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The Huron University College Journal of Learning and Motivation

Authors

Jennifer Orr

Abstract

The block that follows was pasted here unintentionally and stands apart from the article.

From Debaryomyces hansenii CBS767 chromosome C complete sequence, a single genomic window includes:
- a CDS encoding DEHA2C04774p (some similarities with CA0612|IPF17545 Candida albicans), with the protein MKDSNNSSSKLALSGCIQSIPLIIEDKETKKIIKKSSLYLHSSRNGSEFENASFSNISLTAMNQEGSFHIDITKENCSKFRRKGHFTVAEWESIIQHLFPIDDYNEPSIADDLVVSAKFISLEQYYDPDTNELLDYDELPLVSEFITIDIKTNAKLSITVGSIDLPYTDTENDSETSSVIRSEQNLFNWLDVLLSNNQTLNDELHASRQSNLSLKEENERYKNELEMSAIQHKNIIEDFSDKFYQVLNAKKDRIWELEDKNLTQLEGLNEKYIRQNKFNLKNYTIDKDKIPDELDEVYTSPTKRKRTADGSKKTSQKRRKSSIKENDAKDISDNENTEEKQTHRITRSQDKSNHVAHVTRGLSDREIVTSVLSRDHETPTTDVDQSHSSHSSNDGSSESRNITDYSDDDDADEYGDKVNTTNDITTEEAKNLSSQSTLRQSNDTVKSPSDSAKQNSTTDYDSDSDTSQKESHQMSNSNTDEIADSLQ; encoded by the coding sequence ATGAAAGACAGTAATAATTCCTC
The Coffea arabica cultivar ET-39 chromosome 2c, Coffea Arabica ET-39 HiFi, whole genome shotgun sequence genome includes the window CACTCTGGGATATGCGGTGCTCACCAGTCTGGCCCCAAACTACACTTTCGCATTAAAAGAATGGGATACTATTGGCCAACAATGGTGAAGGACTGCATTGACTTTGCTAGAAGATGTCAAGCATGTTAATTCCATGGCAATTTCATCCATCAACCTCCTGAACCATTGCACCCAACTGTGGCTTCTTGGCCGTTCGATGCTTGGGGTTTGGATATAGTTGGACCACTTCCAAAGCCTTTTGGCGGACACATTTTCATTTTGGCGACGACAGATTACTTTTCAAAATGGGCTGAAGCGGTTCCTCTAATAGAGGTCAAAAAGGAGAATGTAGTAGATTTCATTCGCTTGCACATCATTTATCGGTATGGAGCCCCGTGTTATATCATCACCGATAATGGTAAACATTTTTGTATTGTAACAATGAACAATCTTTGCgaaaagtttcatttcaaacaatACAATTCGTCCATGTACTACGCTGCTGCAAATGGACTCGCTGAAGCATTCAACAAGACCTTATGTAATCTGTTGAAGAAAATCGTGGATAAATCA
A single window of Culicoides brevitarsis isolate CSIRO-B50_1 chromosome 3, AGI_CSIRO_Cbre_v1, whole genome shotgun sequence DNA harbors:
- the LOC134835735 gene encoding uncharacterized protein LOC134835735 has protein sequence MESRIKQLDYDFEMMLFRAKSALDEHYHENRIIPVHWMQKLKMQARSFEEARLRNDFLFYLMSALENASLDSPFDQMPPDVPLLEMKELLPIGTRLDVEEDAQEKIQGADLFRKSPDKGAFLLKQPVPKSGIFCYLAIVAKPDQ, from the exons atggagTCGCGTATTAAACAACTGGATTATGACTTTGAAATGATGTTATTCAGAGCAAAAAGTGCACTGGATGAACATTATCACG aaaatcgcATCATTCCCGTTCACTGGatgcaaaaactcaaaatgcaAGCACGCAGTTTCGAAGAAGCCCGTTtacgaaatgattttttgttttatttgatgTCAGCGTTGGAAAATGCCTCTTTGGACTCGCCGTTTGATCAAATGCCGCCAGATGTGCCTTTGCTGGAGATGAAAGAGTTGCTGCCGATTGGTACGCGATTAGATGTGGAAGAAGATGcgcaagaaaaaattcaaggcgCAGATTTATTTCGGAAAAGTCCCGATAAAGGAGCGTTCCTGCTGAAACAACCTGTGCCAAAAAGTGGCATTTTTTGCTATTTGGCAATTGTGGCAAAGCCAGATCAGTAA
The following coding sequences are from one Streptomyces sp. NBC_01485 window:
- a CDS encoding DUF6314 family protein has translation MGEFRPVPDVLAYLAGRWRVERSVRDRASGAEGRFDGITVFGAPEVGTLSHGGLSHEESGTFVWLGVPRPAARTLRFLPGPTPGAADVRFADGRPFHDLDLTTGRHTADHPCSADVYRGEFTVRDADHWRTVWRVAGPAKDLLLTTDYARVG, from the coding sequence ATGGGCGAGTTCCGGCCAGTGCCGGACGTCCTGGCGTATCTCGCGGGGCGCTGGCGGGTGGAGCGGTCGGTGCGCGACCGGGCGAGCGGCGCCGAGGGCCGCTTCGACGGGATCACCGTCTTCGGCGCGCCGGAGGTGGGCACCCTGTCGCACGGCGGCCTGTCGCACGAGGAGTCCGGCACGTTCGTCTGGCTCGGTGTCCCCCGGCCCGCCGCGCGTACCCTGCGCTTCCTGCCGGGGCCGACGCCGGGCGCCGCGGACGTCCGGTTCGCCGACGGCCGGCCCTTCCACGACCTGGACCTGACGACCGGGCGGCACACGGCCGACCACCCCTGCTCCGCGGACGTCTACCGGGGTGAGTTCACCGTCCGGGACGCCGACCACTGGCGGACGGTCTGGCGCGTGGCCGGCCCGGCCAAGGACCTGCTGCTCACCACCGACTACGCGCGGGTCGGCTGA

The ability to estimate time durations was tested in participants who were established to be either introverted or extroverted by the Eysenck Personality Inventory. Participants refrained from looking at time informative devices while they estimated the duration of a time-interval between seven and thirty minutes long. The time at which the trials took place was based on the behavioural theory of timing and the internal clock theory. An interaction between personality type and the time of day was predicted, although only a difference in the performance of personality types was found to be significant. Extroverts performed better overall which was interpreted to suggest that humans use behavioural cues when estimating time.


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